Monday, December 12, 2011


We’ve driven south from Sacramento to the Palm Springs area many, many times, usually traveling through California’s central valley to Bakersfield, where we turn east, then south to avoid driving through the L.A, basin.  The drawback?  It is a long, tedious drive after you’ve done it a couple of times!

Driving south along 101Highway 101 is far more visually appealing, particularly beautiful when it runs parallel to the Pacific Ocean, from Avila, north of Pismo Beach, to Ventura, just north of L.A.  So why don’t we drive it more often?  Because it goes right through the L.A. – lots of traffic, lots of interchanges and, yesterday at least, lots of smog! 

We left the Santa Barbara Elks Lodge (click here to read our review) at 9 am, an hour earlier than our normal departure time.  We anticipated a drive of 175 miles, from northwest of the L.A. basin to Yucaipa, a small town on the far eastern edge of L.A’s urban sprawl. 

A few years ago, along this route, we received the first – and so far only – ticket while driving the motorhome; we were pulled over for traveling in the middle lane on a 5-lane section of eastbound 101.  It was unusual for us to be in that lane, but Odel had pulled out to pass an auto hauler; the car in back on the upper deck was bouncing so badly we were afraid to stay behind it!  We had no idea it was illegal for us to be in the third lane (no signs posted to that effect) and I still can’t believe that the little twerp who stopped us gave us a ticket instead of a warning!  Just another reason to avoid the freeways of L.A.

Scoopy in site 16Yesterday the drive was uneventful, including the stop for diesel at the biggest truck stop we’ve ever seen.  We arrived at the almost deserted Yucaipa Regional Park (click here to read our review) at 1 pm and settled happily into our 50 amp, FHU site.  After ten days without a sewer hookup, I truly appreciate unlimited hot water. 

We planned a two-day stay here, long enough to do several loads of laundry and enjoy the good hiking in this park.  Only half our plan worked out; a rainstorm moved in early this morning and washed away our hiking plans.  :(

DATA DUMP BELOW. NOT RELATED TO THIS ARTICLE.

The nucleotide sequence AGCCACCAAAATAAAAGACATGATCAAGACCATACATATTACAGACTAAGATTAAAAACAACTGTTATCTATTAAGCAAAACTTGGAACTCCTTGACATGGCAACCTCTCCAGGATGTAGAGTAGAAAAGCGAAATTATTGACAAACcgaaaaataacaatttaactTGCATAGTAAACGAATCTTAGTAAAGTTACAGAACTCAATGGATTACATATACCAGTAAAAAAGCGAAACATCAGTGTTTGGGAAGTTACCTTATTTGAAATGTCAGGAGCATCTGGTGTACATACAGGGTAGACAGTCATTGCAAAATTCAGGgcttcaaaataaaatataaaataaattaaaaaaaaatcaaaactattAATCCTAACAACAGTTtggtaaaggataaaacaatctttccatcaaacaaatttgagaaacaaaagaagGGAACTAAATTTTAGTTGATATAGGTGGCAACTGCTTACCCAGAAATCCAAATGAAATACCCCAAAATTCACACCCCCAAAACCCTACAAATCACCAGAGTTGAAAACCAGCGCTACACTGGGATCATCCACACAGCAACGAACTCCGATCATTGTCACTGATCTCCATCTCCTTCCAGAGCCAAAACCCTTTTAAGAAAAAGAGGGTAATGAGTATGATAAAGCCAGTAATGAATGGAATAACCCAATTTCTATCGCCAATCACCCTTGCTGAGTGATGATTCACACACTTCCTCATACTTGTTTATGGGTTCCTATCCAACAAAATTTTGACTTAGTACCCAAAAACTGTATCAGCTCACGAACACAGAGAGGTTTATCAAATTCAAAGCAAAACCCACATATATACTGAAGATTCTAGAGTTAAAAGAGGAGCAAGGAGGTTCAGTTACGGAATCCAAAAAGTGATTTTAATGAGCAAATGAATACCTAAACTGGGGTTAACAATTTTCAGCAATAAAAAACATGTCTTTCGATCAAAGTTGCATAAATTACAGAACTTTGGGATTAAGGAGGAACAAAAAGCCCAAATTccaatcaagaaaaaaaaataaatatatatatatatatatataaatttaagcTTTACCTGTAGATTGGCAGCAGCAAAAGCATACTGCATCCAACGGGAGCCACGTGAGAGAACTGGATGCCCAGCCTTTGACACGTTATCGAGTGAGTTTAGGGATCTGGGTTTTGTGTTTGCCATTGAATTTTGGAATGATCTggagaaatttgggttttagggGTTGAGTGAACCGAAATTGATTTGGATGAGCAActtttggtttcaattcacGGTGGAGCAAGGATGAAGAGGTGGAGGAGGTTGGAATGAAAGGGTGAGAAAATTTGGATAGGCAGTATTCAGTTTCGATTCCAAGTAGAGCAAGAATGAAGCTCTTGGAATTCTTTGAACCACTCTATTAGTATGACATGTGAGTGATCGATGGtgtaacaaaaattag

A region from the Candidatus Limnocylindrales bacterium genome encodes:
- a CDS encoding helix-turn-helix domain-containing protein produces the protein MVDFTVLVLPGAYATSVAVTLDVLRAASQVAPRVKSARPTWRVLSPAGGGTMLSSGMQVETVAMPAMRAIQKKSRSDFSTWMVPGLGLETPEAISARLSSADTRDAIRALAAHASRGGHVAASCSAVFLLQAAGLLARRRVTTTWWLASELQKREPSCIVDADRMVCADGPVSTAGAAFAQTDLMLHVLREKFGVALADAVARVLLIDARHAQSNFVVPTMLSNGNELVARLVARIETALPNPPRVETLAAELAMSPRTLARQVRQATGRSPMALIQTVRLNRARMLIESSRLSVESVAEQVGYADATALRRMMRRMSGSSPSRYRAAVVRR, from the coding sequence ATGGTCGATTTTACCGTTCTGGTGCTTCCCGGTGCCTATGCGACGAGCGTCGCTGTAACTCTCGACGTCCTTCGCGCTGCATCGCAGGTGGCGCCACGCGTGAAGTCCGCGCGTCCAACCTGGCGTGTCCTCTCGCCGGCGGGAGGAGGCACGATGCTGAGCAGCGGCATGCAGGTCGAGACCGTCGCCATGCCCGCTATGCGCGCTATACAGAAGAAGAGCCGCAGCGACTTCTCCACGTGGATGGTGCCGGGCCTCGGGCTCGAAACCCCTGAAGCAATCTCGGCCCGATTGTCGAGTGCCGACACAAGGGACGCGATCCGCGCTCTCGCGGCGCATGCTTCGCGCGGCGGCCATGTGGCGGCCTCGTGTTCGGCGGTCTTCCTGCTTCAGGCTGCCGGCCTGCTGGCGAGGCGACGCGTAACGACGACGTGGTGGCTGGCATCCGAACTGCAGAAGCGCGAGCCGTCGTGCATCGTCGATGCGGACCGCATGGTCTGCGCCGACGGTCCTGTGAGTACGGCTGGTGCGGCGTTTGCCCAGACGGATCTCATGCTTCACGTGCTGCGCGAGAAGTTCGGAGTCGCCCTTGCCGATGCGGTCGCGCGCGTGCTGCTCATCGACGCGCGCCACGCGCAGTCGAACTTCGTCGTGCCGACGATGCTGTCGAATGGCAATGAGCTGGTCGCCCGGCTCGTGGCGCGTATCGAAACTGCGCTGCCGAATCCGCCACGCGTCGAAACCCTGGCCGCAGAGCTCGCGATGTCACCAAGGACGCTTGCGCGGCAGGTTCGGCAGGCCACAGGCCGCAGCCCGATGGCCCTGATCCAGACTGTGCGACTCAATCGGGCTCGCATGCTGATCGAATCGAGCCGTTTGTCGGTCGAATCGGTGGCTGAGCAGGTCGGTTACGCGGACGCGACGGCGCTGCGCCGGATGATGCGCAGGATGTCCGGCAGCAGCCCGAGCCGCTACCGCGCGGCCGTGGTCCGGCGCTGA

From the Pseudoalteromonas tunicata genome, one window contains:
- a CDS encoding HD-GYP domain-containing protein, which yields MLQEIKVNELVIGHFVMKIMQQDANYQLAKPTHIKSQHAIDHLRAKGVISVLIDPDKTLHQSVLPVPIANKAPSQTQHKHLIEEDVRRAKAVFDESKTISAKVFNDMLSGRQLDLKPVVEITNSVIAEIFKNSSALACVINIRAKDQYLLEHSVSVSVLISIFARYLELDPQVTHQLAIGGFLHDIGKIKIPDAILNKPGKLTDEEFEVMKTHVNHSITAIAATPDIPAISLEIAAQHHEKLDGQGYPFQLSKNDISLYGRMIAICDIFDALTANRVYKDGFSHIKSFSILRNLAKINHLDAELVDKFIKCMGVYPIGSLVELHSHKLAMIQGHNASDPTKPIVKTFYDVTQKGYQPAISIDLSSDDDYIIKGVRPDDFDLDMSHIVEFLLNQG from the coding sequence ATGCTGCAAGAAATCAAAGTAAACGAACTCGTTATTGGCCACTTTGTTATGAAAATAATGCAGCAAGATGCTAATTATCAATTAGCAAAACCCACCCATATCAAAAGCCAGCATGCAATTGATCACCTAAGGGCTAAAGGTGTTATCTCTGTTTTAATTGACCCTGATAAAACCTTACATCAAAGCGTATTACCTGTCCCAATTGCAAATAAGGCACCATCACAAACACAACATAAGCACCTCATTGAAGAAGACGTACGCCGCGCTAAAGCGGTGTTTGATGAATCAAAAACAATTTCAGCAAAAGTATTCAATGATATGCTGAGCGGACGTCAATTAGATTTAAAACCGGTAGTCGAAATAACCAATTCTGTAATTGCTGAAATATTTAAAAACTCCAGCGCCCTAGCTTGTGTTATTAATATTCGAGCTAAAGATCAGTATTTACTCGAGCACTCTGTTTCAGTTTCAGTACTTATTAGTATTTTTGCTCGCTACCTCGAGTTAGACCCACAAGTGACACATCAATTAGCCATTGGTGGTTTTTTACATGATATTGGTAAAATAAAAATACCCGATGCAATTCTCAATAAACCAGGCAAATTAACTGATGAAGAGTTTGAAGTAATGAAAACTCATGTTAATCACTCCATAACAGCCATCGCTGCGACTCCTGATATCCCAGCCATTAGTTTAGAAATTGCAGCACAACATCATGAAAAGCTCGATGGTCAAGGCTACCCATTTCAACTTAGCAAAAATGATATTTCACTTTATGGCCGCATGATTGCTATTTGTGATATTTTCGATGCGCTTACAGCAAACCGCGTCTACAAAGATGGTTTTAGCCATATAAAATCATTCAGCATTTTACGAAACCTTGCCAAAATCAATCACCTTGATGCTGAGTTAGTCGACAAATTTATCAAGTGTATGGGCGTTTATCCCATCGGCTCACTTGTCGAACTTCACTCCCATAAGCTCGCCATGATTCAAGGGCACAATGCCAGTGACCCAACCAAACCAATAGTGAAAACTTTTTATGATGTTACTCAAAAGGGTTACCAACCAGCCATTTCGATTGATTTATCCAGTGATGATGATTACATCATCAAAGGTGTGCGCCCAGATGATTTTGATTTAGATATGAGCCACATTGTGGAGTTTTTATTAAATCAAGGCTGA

Tomorrow we’re off to Indio in the southern California desert, a short stop before we head further south, to the dry mountains of Anza Borrego State Park.  Bring on that desert warmth!


  1. For the time being, desert warmth is a relative thing. Here in Arizona we're having a series of storms bringing much-needed rain, as well as mountain snow and chilly days. The campground looks very pleasant, the kind of place I like to stay.

  2. Can't imagine driving anywhere near LA. Lived there for 3 years too many in the San Franando Valley. Could hardly wait to escape. Hats off to you two!


  3. HAHA! Franando....instead of Fernando. LOVE IT! Can you say I tried to forget all about it.

  4. sorry to tell you we are at Borrego, and it is cold and raining today. Maybe you can bring the warmth with you.

  5. Over T-Giving DH drove through West Virginia to visit relatives. He was pulled over TWICE. He said both these "Kids" couldn't have been more than 20yrs old. I laughed and told him he's getting old.

    He got off with 2 warnings. NO TICKETS! Can you believe it?

  6. sounds like you had a nice easy paced travel thru LA...without tickets...we will have to be careful of that laner thing when we hit the the park...looks like a great place...enjoy

  7. More learning curve lessons today. I did not know it was illegal to be in the third lane with your RV. So sorry you got a ticket. Thanks for passing on the information to others.

    Looking forward to reading about your travels. We will be in the same area in a few weeks.

  8. LA is crazy driving for sure... and we were only in a car!
    Have fun & Travel safe

  9. I'm with you, we avoid anything to do with LA and it's traffic.

    Funny you mentioned the cop and a ticket...

    Our first adventure a few years ago, not an hour into California, and we had a cop on a speaker phone, as he was driving next to us, tell us it was illegal to drive in anything other than the far right hand lane when towing. Thankfully it was just a warning and no ticket. But I'm with you, we saw no signs and we were vigilant in reading every sign as it was our first trip.

    Personally, we find it dangerous to be in the far right hand lane if their is merging traffic. You would think they would allow you to move over so you do not cause any gridlock or God forbid an accident. But hey, that's just our opinion.

  10. Love your blog and campground reviews. We came down 101 in June and stayed at the Elks in Santa Maria-very nice with FHU for $25. I'm curious where you found the truck stop. We came down from OR on 101 and had to use regular gas stations, which is tough in a 40' rig.

  11. John, the truck stop I mentioned on this post was on I-10, half a mile west of I-15. We went a little out of our way to drop down to I-10, just because we needed diesel and knew there were several truck stops on the 10.

    How did we know? The National Truck Stop Directory (we have the 2010 version), one of a few reference books we would not be without. It has maps and detailed lists of truck stops in all 50 states, and shows half a dozen traveling 101 in northern California. Just ONE on 101 in Oregon, at Coos Bay. We bought the directory after having the same experience you did - using non-truck fuel stations to fuel our MH, towing. ACK!!